Department of Health

Kidney cancer

Kidney cancer is a term to describe a range of diseases affecting the kidneys. Generally kidney cancer occurs when there is an unregulated growth of cells resulting in a tumour. It is possible for more than one tumour to develop within the kidneys, and as with other cancerous tumours they begin small and develop into larger masses over time.

The most common type of kidney cancer, known as Renal Cell Carcinoma, develops in the renal cortex (the outer lining of the kidney). Other types of kidney cancers include:

  • Angiomyolipomas and Oncocytomas
  • Renal sarcoma
  • Transitional cell carcinomas, and
  • Wilms Tumour.

There are a number of factors that can increase the risk of kidney cancer. These are:

  • Smoking
  • Genetic history
  • Overweight
  • Age: over 40 years
  • Gender: men are more likely than women to develop kidney cancer, and
  • Contact with certain chemicals or substances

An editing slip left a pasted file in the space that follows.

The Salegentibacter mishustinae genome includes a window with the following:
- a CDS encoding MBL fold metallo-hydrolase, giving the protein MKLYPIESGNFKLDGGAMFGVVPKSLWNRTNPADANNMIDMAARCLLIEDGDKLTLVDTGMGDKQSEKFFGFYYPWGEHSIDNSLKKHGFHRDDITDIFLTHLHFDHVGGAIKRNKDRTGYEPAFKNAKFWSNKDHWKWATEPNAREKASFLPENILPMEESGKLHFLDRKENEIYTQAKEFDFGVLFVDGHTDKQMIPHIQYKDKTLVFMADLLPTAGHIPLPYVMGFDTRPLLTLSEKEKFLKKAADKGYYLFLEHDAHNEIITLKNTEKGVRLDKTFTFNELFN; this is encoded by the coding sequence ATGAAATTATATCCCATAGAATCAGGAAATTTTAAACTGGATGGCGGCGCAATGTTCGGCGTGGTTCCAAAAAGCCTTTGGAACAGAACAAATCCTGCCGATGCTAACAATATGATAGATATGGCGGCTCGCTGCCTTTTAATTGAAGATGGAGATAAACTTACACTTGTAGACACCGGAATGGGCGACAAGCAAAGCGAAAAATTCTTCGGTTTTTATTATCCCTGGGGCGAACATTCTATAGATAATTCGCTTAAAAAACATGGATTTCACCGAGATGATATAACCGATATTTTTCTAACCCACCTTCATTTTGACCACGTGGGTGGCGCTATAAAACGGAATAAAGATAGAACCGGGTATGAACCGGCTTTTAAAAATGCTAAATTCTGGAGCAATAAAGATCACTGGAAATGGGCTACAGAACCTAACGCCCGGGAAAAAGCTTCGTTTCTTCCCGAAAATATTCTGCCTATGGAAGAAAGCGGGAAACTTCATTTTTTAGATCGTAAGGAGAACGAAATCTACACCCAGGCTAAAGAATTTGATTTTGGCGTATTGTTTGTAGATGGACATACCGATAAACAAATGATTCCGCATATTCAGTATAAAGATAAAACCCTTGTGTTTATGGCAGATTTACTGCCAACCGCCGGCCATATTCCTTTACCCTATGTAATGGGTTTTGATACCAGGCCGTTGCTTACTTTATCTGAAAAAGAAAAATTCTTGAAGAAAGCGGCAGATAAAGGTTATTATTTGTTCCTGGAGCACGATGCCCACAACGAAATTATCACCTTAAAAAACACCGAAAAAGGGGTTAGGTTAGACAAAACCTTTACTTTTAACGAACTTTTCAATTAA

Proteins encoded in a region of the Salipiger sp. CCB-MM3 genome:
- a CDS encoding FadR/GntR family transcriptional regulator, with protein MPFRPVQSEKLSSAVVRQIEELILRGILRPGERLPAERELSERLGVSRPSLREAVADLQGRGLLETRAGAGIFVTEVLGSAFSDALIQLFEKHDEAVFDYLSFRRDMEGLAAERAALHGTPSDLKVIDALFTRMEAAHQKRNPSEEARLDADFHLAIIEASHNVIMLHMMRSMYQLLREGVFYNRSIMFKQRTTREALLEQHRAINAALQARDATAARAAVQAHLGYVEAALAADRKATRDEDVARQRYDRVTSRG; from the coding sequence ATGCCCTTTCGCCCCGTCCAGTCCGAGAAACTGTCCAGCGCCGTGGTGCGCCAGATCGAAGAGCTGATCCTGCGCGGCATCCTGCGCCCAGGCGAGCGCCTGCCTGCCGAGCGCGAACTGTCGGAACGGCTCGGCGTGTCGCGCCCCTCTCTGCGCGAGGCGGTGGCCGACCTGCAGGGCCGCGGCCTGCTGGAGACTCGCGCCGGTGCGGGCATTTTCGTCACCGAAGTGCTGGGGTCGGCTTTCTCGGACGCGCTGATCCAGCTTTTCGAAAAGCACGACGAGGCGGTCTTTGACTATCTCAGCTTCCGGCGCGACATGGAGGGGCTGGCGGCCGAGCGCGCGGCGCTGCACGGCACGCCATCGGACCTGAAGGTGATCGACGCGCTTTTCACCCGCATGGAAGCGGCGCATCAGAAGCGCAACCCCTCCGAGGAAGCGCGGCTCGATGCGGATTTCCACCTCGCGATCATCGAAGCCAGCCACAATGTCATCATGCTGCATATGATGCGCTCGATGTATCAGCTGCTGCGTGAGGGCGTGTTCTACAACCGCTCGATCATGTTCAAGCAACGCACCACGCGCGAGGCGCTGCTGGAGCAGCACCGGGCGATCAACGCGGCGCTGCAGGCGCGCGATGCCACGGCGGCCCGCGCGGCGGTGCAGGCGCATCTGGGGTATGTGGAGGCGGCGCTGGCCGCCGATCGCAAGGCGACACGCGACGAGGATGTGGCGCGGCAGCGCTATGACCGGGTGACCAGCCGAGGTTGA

• Prolonged dialysis treatment.

Symptoms of kidney cancer are not always clear, and may relate to other problems, such as urinary tract infections. Some of the signs and symptoms are:

  • A mass or lump in the belly or abdominal area
  • Abdominal pain
  • Anaemia
  • Blood in the urine
  • Changes in urine colour
  • Constant tiredness
  • Fever, not linked to any other conditions
  • High blood pressure
  • Lower back pain
  • Rapid, unplanned weight loss, and
  • Swelling of abdomen and/or outer body parts, such as ankles.

Further information

For more information about kidney health or this topic, please contact your doctor or Kidney Health Australia:

Phone: Kidney Information Line 1800 682 531 (freecall)